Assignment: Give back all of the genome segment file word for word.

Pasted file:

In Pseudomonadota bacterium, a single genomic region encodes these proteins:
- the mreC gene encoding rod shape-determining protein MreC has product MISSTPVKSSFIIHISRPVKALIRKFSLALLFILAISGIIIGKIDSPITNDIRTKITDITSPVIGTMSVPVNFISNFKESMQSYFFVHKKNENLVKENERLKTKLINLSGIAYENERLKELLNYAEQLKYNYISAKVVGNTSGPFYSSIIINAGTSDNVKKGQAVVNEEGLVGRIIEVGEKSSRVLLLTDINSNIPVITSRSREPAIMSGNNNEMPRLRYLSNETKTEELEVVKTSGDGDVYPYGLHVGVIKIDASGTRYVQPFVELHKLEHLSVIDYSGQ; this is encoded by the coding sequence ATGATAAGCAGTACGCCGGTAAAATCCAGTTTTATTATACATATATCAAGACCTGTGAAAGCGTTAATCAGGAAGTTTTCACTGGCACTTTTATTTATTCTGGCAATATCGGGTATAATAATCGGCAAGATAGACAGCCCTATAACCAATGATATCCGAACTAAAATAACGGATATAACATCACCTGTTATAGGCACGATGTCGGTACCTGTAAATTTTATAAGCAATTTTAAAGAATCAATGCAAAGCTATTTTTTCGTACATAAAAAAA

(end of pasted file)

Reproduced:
In Pseudomonadota bacterium, a single genomic region encodes these proteins:
- the mreC gene encoding rod shape-determining protein MreC has product MISSTPVKSSFIIHISRPVKALIRKFSLALLFILAISGIIIGKIDSPITNDIRTKITDITSPVIGTMSVPVNFISNFKESMQSYFFVHKKNENLVKENERLKTKLINLSGIAYENERLKELLNYAEQLKYNYISAKVVGNTSGPFYSSIIINAGTSDNVKKGQAVVNEEGLVGRIIEVGEKSSRVLLLTDINSNIPVITSRSREPAIMSGNNNEMPRLRYLSNETKTEELEVVKTSGDGDVYPYGLHVGVIKIDASGTRYVQPFVELHKLEHLSVIDYSGQ; this is encoded by the coding sequence ATGATAAGCAGTACGCCGGTAAAATCCAGTTTTATTATACATATATCAAGACCTGTGAAAGCGTTAATCAGGAAGTTTTCACTGGCACTTTTATTTATTCTGGCAATATCGGGTATAATAATCGGCAAGATAGACAGCCCTATAACCAATGATATCCGAACTAAAATAACGGATATAACATCACCTGTTATAGGCACGATGTCGGTACCTGTAAATTTTATAAGCAATTTTAAAGAATCAATGCAAAGCTATTTTTTCGTACATAAAAAAA